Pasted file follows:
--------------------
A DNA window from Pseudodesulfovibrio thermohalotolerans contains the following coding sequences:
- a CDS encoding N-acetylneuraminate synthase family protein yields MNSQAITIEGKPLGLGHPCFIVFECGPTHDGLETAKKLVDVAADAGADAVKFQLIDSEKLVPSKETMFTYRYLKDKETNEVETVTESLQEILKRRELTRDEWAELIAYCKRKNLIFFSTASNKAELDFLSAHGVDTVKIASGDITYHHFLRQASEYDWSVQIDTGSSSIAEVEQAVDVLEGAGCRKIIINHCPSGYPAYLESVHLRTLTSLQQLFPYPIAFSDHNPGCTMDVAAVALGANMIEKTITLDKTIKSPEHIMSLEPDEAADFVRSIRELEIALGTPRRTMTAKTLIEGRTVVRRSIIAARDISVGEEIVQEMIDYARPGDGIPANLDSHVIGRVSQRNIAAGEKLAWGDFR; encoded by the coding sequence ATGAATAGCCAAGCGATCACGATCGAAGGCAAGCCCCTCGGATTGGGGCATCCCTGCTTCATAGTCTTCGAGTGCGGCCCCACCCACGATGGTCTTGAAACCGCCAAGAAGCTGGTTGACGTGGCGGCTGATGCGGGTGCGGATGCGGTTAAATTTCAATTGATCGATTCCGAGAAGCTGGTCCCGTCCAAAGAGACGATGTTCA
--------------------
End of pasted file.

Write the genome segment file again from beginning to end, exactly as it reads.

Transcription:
A DNA window from Pseudodesulfovibrio thermohalotolerans contains the following coding sequences:
- a CDS encoding N-acetylneuraminate synthase family protein yields MNSQAITIEGKPLGLGHPCFIVFECGPTHDGLETAKKLVDVAADAGADAVKFQLIDSEKLVPSKETMFTYRYLKDKETNEVETVTESLQEILKRRELTRDEWAELIAYCKRKNLIFFSTASNKAELDFLSAHGVDTVKIASGDITYHHFLRQASEYDWSVQIDTGSSSIAEVEQAVDVLEGAGCRKIIINHCPSGYPAYLESVHLRTLTSLQQLFPYPIAFSDHNPGCTMDVAAVALGANMIEKTITLDKTIKSPEHIMSLEPDEAADFVRSIRELEIALGTPRRTMTAKTLIEGRTVVRRSIIAARDISVGEEIVQEMIDYARPGDGIPANLDSHVIGRVSQRNIAAGEKLAWGDFR; encoded by the coding sequence ATGAATAGCCAAGCGATCACGATCGAAGGCAAGCCCCTCGGATTGGGGCATCCCTGCTTCATAGTCTTCGAGTGCGGCCCCACCCACGATGGTCTTGAAACCGCCAAGAAGCTGGTTGACGTGGCGGCTGATGCGGGTGCGGATGCGGTTAAATTTCAATTGATCGATTCCGAGAAGCTGGTCCCGTCCAAAGAGACGATGTTCA